A Magnificent Catastrophe, Edward J. Larson

magnificent catastrophe

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One Response to “A Magnificent Catastrophe, Edward J. Larson”

  1. Kyle H. Says:

    Summary: Edward Larsen paints a brilliant picture of the 1800 presidential election with his description of the crazy ride that was America’s first real presidential campaign. This election created our current two-party system and forever carved the lines of partisanship that serve to divide our country even today. Larsen draws from research, diaries, and letters of the main characters to vividly recount the contest that pitted two founding fathers and former friends against one another in an election that would serve to shape the course of the nation. The candidates were John Adams and Thomas Jefferson. Adams and his Federalist Party allied with England and supported Alexander Hamilton’s plans for a national system of finance and industrial development. Adams was short, fat, and forthright seemingly always carrying a burden. Jefferson, on the other hand, was a tall, thin, aristocrat who acted in a covert manner in order to keep up the appearances of a gentleman. Jefferson and his Republican Party backed the French and they stood for limited, decentralized government. Personal drama also came into play in this election creating divisions in both parties. Hamilton and Aaron Burr hated each other so much that they finally settled their dispute in a duel. Larsen depicts the anxiety that filled the nation as one by one the states voted and the candidates worked behind the scenes to find ways to undermine their opponents. The results were in question even after the voting was complete and Thomas Jefferson was inaugurated president by a vote of the House of Representatives.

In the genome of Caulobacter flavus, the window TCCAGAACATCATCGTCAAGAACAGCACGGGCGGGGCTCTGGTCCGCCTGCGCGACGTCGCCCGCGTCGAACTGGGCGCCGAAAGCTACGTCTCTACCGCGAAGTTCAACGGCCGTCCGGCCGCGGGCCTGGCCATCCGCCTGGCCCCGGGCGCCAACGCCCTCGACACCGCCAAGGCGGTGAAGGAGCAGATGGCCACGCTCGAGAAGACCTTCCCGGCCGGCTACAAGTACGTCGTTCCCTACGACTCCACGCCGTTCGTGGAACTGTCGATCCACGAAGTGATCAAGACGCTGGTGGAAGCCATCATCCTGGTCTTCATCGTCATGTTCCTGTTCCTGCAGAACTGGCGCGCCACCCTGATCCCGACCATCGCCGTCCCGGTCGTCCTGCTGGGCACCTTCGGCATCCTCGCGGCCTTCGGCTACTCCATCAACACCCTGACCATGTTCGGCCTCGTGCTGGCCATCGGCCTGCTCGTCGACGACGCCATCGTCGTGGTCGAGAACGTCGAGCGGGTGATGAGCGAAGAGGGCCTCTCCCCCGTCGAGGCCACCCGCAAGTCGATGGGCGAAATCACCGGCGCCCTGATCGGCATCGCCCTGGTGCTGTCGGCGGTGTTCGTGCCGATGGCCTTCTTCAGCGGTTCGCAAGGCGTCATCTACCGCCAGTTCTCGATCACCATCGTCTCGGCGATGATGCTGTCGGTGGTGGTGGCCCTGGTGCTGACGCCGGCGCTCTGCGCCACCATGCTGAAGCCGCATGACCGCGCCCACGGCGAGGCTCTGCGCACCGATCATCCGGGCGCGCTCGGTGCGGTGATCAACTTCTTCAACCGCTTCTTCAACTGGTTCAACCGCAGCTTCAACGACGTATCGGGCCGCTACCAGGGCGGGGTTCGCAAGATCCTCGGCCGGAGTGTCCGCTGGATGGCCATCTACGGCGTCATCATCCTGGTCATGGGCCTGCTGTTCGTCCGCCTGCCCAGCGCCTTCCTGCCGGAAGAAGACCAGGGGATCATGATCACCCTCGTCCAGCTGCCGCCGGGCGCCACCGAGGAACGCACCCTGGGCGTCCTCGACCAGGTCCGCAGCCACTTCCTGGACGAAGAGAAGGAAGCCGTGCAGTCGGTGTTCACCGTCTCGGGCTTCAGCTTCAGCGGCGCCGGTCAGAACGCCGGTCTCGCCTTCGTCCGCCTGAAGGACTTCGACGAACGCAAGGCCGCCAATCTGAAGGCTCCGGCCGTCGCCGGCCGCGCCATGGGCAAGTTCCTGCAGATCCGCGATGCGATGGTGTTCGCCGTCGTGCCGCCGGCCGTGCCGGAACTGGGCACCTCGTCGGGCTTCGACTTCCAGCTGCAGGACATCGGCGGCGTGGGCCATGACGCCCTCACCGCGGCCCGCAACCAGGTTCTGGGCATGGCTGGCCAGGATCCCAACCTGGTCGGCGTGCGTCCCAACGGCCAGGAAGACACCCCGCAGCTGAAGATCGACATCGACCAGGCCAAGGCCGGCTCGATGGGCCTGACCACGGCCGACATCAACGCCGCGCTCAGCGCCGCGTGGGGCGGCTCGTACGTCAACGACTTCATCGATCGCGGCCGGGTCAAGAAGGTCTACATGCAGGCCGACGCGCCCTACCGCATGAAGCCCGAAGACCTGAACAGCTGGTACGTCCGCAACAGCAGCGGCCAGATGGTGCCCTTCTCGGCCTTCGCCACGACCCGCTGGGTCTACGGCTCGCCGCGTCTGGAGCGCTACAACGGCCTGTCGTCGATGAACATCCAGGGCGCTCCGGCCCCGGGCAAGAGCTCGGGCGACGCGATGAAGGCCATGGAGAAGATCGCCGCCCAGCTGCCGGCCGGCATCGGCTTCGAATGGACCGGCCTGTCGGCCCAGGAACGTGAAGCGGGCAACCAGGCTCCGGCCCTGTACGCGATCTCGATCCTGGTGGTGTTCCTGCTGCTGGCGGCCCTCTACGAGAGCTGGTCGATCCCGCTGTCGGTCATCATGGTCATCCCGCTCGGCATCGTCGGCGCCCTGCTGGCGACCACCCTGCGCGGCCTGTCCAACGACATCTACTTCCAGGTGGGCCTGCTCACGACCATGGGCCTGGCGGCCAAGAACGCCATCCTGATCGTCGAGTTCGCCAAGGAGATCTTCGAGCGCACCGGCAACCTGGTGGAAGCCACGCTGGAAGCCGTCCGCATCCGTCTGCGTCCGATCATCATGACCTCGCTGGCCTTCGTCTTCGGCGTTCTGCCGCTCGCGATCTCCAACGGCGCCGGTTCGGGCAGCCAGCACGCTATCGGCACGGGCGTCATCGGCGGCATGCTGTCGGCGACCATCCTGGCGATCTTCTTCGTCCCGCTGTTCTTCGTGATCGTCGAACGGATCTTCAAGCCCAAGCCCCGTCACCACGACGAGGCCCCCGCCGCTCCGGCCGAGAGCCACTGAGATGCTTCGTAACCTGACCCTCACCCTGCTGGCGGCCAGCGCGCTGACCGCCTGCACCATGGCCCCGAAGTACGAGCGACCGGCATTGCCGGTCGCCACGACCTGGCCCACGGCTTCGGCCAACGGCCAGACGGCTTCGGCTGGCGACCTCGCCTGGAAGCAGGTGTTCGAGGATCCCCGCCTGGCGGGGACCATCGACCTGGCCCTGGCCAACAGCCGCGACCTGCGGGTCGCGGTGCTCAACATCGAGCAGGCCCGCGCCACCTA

Evaluation: This was a historical book filled with facts and excitement. It was well written and easy to read when I was able to find the time to actually spend reading it. I recognized the names of most all of the main players in the book and it was interesting to see them in a new light as everyday people instead of as names on the Declaration of Independence. Reading this book made me consider my views of politics and policies. I also noted that not much has really changed in the way that elections take place. A fun fact was that in the past Presidents and Vice Presidents were elected separately. Jefferson was Adam’s Vice President despite their opposing views. And in the election of 1800 Jefferson became the only Vice President to defeat the president that he served under.

    Rating: I give this book four stars out of five.

    Recommendations: Other historical novels such as Adams vs Jefferson: The Election of 1800, James Madison and the Struggle for the Bill of Rights, and The Perils of Peace: America’s Struggle for Survival After Yorktown.

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